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Reverse zoonosis causes concern
Humans must beware of passing flu on to their pets

The concept of reverse zoonosis, in which humans can pass illness on to their pets, is causing concern with the approach of the influenza (flu) season.

Many people do not realise they can not only pass flu on to other humans when they get sick, but also animals, including dogs, cats and ferrets.

Scientists and vets hope to help prevent reverse zoonosis by raising awareness of the issue.

It is well known that animals such as pigs and birds introduce new strains of flu to humans, such as the most recent H1N1 flu strain, however, it is less known that humans have further passed these on to other animals.

There is currently little known about reverse zoonosis by scientists and vets, however researchers at Oregon State University (OSU) and Iowa State University are looking at this type of disease transmission.

"We worry a lot about zoonosis, the transmission of diseases from animals to people," said Christine Loehr, an associate professor at the OSU College of Veterinary Medicine. "Any time you have infection of a virus into a new species, it's a concern, a black box of uncertainty.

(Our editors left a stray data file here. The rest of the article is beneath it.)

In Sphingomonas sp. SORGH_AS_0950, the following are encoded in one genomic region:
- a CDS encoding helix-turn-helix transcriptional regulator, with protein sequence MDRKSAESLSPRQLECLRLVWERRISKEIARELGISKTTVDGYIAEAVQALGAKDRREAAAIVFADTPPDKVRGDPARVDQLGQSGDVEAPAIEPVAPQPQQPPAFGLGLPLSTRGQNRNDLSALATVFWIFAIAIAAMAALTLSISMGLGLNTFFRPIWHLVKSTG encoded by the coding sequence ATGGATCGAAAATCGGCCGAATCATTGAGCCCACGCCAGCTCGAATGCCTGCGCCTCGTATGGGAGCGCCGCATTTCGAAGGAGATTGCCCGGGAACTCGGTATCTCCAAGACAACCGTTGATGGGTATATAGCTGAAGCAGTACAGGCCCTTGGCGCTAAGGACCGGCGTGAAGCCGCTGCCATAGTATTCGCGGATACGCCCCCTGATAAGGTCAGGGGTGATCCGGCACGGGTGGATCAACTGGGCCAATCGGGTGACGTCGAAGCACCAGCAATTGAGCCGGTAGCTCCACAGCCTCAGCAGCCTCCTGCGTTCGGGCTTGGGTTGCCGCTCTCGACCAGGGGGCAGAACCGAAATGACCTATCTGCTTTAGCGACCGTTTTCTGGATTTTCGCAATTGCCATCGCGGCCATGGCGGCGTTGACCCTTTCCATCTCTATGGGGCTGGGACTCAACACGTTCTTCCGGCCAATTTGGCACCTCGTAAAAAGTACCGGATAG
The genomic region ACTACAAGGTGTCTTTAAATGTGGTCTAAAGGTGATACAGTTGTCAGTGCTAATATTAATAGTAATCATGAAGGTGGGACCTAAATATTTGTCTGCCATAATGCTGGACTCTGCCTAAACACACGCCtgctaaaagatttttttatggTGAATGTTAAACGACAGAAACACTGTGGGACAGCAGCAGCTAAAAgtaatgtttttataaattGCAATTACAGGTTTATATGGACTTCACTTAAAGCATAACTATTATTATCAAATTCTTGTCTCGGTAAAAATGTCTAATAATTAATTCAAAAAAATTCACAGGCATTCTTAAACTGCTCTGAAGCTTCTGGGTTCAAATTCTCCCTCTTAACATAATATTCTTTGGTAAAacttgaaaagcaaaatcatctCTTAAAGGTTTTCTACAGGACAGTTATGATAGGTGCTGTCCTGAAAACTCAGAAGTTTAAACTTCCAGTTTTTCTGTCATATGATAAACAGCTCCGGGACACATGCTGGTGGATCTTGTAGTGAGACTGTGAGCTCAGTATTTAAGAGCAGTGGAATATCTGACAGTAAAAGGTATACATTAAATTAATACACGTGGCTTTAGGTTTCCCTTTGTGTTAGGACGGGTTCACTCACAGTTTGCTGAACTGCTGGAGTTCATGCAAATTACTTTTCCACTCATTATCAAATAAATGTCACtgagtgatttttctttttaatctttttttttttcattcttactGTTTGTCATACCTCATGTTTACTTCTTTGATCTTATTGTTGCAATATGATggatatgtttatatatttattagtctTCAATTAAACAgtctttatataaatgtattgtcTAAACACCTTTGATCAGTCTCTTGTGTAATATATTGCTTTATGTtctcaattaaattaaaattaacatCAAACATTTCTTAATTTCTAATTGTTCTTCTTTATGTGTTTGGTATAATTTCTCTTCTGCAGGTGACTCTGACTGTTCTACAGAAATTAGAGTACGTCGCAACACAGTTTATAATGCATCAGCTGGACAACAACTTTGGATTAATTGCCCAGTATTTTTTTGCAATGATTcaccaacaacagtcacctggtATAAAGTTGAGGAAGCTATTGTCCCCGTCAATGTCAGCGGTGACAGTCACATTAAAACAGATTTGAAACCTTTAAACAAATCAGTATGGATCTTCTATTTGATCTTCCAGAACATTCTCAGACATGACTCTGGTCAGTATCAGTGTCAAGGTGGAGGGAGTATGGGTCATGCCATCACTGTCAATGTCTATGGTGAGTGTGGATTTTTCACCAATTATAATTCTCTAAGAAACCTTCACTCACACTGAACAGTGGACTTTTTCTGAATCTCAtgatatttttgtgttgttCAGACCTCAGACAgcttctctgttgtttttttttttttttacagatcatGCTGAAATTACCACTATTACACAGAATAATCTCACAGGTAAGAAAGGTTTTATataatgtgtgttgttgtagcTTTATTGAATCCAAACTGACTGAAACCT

"We don't know for sure what the implications might be, but we do think this deserves more attention."

Professor Loehr advises that people with flu-like symptoms distance themselves from their pets in future.

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Pirbright student wins top award

News Story 1
 A student studying for his PhD at the Pirbright Institute has been honoured for his research on egg anti-viral proteins which could lead to a major step forward in vaccine production rates.

Tom Whitehead was named Young Innovator of the Year at the Guildford Innovation Awards on Wednesday (22nd February).

Working with scientists at The Pirbright Institute, Tom identified the family of antiviral proteins which generate the embryo's anti-viral immune response. His research demonstrated that restricting the activity of these proteins enables the levels of virus to increase.  

News Shorts
Collaboration to improve animal disaster preparedness in California

Animal rescue specialist Jim Green has joined the University of California Davis's Centre for Equine Health, for a one-year collaboration to support major advances in disaster preparedness. Recent weather conditions in California have led to declarations of emergencies in 50 out of 58 counties and there is growing concern about pets and livestock safety in light of increased wildfires and floods.

Disaster plans are in place for human and property safety but UC Davis says there is a critical lack of funding and standardisation for animal disaster planning. Mr Green has created and implemented programmes for the UK Fire and Rescue Service, to educate and integrate first responders and vets. He will coordinate with the university and local and state emergency response stakeholders in California.